is a form of Lord Siva bestoving Grace. Chandesa is the foremost among the 63 Nayanmaars – devotees of Lord Shiva. His birth name was Vichara Sarman. By previous samskaras, he was well-versed with the Vedas and Agamas before he was five years old. Gurus of the day were wonderstruck by his jnana. One day, he was disturbed by his father when he was worshipping Shiva and he threw his staff at him.
The staff turned into an axe and cut off his father’s legs. Pleased with the intensity of such devotion, Shiva honoured him by giving darshan. Vichara prostrated before the Lord. The Lord embraced and fondled him. The Lord took a garland from His own neck and put it around Vichara. He attained Saroopya Mukthi at that moment, liberation attained from the Lord.
He was then made the custodian of every Shiva temple, with a mini-shrine right next to the sanctum. Every devotee approaches him showing his empty hands, symbolically signifying that he hasn’t taken any of the Lord’s property. The iconography depicts the antelope showing his pride as his Master showers blessings on his devotee.
THANJAVUR PERIYA KOVIL:
Emperor Raja Raja Cholan built the Thanjai Big Temple, In Tami Thanjavur Peria Koil, was dedicated in 1010 AD. The temple stands put as towering monuments proclaiming Chola regime and its commitment to religion and culture. Raja Chola I, was clearly the greatest of the Chola Monarchs. During his reign (985 - 1014 AD) he brought stability to the Chola Kingdom, and restored from obscurity the brilliant Tevaram hymns of the Saivite Nayanmars from obscurity.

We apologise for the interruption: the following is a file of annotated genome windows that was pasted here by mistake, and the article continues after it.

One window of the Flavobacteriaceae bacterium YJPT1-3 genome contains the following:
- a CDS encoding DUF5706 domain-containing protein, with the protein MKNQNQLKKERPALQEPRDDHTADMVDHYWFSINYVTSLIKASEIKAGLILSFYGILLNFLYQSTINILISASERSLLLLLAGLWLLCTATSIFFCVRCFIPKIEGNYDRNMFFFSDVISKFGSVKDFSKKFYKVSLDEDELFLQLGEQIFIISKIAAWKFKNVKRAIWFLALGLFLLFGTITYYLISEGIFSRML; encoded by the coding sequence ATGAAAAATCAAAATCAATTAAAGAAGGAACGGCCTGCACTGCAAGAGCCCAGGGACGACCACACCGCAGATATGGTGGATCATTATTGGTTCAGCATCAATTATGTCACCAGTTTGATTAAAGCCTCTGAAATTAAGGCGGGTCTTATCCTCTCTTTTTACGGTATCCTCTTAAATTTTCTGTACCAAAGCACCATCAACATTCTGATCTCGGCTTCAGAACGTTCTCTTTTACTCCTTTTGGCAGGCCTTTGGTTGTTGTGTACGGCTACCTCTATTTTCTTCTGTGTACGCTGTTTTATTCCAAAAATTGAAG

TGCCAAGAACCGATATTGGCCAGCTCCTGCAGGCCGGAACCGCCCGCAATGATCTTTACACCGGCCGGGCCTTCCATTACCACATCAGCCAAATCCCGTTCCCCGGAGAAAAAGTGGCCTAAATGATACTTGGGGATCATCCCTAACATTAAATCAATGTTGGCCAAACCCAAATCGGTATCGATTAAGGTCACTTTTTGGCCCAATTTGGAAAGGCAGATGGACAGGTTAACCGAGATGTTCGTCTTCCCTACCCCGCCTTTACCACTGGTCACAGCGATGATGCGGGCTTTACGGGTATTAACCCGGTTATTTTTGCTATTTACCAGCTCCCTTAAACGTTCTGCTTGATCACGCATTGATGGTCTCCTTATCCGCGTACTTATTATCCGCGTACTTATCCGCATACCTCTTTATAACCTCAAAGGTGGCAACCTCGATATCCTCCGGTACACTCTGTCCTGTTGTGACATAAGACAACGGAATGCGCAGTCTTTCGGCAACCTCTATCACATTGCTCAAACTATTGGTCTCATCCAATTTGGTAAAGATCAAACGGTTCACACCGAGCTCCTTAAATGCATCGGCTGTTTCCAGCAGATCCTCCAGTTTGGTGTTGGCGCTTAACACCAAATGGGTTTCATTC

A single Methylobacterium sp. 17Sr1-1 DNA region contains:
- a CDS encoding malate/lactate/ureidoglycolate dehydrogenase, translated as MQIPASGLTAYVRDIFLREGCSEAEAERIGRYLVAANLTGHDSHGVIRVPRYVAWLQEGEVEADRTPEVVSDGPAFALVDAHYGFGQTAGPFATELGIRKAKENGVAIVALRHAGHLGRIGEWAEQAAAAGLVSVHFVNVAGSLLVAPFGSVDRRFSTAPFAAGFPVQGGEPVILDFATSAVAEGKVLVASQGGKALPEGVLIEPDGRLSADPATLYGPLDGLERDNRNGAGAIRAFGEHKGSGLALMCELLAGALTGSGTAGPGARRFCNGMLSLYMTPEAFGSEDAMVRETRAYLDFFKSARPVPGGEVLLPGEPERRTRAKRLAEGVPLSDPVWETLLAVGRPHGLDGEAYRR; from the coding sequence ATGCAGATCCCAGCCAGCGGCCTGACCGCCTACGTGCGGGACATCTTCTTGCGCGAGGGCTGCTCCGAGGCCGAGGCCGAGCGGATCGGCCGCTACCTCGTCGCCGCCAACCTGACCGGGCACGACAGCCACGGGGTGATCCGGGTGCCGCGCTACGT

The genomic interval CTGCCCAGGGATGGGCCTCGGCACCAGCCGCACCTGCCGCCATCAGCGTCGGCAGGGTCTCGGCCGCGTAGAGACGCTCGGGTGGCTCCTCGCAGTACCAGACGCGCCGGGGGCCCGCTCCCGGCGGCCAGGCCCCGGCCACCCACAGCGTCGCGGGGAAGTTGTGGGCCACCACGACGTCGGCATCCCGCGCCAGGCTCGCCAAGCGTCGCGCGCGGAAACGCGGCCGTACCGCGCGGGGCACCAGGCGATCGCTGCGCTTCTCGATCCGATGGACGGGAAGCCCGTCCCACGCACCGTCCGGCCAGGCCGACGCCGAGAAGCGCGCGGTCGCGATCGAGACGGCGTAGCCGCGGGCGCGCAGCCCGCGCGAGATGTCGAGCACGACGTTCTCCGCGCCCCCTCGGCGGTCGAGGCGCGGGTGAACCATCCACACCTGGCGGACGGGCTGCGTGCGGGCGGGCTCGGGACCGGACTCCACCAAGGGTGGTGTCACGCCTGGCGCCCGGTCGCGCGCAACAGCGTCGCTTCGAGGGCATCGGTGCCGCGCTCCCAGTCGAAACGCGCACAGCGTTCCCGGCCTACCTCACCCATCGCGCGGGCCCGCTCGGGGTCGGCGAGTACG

Raja Raja was a great builder, and the Peruvudaiyar Koyil or the Big Tmeple at Thanjavur was his creation. His son Rajendra Chola (1014 - 1044 AD) was a greater conqueror who marched all the way to the banks of the Ganges. This march was commemorated with a new capital Gangaikonda Cholapuram and another 'Periya Koyil'. Gangai Konda Cholapuram was the capital of the Cholas for about two centuries, although it is nothing more than a village now with this rather well maintained magnificient temple.
Chandesa’s story is told as poetic sculptures in the Koil. On the side walls is shown the story of Chandesa; Chandesa worshipping Siva as a Linga. Here, Shiva is tying a floral garland onto his devotee Chandesa’s head; popular legend this is the Chola King Rajendra himself being anointed by Shiva; the cows standing by the side; his father watching the happenings hiding himself behind the branches of a tree; disturbing Chandesa’s worship; perturbed Chandesa throwing his axe at his father and Siva bestowing grace on both.
Siva seated on a throne with four arms carries axe and antelope in his upper arms; with the lower the Lord is seen crowning Chandesa with a garland of flowers, a symbol of affection and stewardship. Chandesa is seen seated in front and with folded arms receiving the pride of place bestowed on him by his Lord. Chandesa is the embodiment of devotion and piety and the place he attained is considered the highest, a devotee of Siva is privileged with. It is called the Chandisa padam, the abode of deliverance.
According to Saiva Siddhanta Siva bestows this grace, in the company of Sakti, His consort. In the sculpture under reference, Parvati or Uma Parameswari as she is often described, is seated by the side of Her Lord. The treatment of ornaments, the portrayal of limbs and affection with which Siva is seen taking the garland around the head of Chandesa are suggestive and truly convey the supreme message of Saiva Siddhanta, the image seeks to depict.
Hara Hara Mahadeva
Yogi Ananda Saraswathi